The daily Nebraskan. ([Lincoln, Neb.) 1901-current, January 14, 1985, Image 1

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Monday, January 14, 1985
Weather: PrliycToudy, windy and cooler today
wiiii a myn 01 juoj. Monaay nignt, cloudy and
cold with a low of 8 (-13C). Tuesday, mostly
sunny and warmer with a high in the upper 30s
(3C). Tuesday night, partly 'cloudy and not as
cold with a low in the upper teens (-7C).
.t iW ,, Bob BrubacherOally Nebrcskan
University of Nebraska-Lincoln
Battlers: Raunchy,
and raw roclc.Page 1 2
Vol. 84 No. 80
p KainS...Page 8
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j u o. m n t
put to test
i By Brad Giffbrd
t Senior Reporter
i Nebraska voters in November gave
' the 1885 state Legislature permission
to value agricultural land in a separate
tax division to lower farmers' and
ranchers' property taxes.
Commonwealth Savings Co. deposi
tors are pressuring the Legislature,
which reconvened Wednesday, to
reimburse the money they lost in the
failed institution in 1983. They claim
the state is liable because it created
the company, Nebraska Depository In
vestment Guaranty Corp., which insured
but' could net cover Commonwealth
At the
Gov. Bob Kerrey made water and
education top priorities in his pro
posed budget for fiscal 19S5 by recom
mending significant spending increases
in both areas.
These proposals and others will test
the judgment of 49 Nebraska legisla
tors during the next 87 days, as they
decide where the state's money will
go. Present revenues fall short of cover
ing many proposed expenditures.
I The governor's budget was drafted
with a $36 million deficit between pro-
jected revenue and spending propos--4
als. After legislators form spending
ideas, a game of give and take will
determine if taxes need to be increased,
if spending must be cut or both.
If substantial farm property tax relief
i is granted, revenue will decrease pro
portionally. Talk of broadening the
state's tax base is already being heard
; from some legislators, namely Vard
' Johnson of Omaha, the newly elected
chairman of the revenue committee.
Ccr.tir.csd a Page 7
Administrators delay bookstore
By Ward W. Triplett III
Sports Editor
At this time last week, the Nebraska
Union sr.d EacHocn, Chsricellor Mar
tin Massengile's office, & contractor or
two somewhere and a bookstore con
sultant decided that the north end of
the Nebraska Union basement would
be closed and converted into an ex
panded and unified University Bock
store. On Thursday, the university received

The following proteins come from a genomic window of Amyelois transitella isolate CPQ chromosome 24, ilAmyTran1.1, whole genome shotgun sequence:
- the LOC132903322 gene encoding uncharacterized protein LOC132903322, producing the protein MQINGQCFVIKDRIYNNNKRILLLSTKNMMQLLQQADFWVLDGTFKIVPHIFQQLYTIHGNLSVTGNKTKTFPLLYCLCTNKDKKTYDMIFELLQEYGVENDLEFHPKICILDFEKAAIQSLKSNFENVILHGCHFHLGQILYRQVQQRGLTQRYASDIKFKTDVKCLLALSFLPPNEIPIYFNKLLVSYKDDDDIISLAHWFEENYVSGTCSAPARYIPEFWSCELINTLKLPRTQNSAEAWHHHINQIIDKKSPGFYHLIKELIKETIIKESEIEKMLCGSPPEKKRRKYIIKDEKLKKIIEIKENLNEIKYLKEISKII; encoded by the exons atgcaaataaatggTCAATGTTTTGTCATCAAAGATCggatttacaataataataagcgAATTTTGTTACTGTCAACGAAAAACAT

contractor bids. One of them was good
enough to lead all paries involved to
believe demolition of the basement
would begin today and the contractors,
working on a "design-and-build" pol
icy, would begin to figure out what
would go where in the revtstped space.
Bat Friday mornlngy pirns
The entire plan, starting with the
approval of the bookstore relocation
project, the contractors and the finan
cial package, all depended on an affir
mative vote by the NU Board of Egsnts
on Saturday. However, tht item was
removed from the regents' agenda, and
nothing will likely happen until Febru
ary when the proposal is resubmitted
to the bo&rd. :
What transpired on the last few days
of the semester bresk was the tail end
c a whirhrlnd of decisions and meet
ir 3 about the location of the new Uni
versity Bookstore. Since Dec. 1, 1984,
tlie two-year-old Chancellor's commit
tee cn bookstore relocation considered
nine options for the nsw location. The
c:rJttee finally concluded the union still would be the best place
for the bookstore. Even this wasn't a
quick or easy solution, since bookstore
officials wanted to move out of the
basement entirely.
The committee finished
the plan during fall semester's finals
week. Union EacEoom director Bailie
Hughes told his staff of 1 2 students and
two full-time assistants that they would
have to find other jobs the plan
called for the bowling alley and
EecEoom to be tom out Immediately.
Meanwhile, the bookstore manage
ment braced for the crush cf first-week
book buyers and at the same time, had
to start thinking about where it would
relocate the school-supply store until
the new area was finished
Then won! of the plan leaked out
slowly to students, who had missed the
early decisions becsnse of semester
One RccUccm patron said
she was unhappy students weren't
"I find it real curious that they found
a way to do this right when the stu
dents were supposed to be on break,"
said Susan Swartz, a sophomore inter
national studies major who used to
bowl in a Tuesday city league.
But others say they think it wasn't
"1 really don't think anyone intended
it to work out that way," said RecRoom
director Hughes, who used to manage
the 10-lane boiling facility. "It's just
amazing how it all happened so fast."
ASUN president Mark Scudder, who
described himself as a strong suppor
ter of the bookstore move does want
students to have some say in the loca
tion of the bookstore.
That sentiment, combined with a
need for better wording and a firmer
financial plan, led to Friday's deci
sion to pull the item off the regents'
calender, Scudder said. For now.
When the regents next convene, an
affirmative vote will close down the
RecRoom and the rest of the north
basement anyway. Between now and
then, Scudder and the Nebraska Union
Board plan to hear as many student
opinions about the bookstore as possi
ble. "There isn't much about this that's
set in stone," Scudder said. "If any
students have opinions or suggestions
on how to make this a better plan,
everyone is willing to hear them."
On the other hand, if there is over
whelming student ejection, a change
of heart by the administration or if the
regents turn down the plan, nothing
may happen at all.
Continued on P&e 5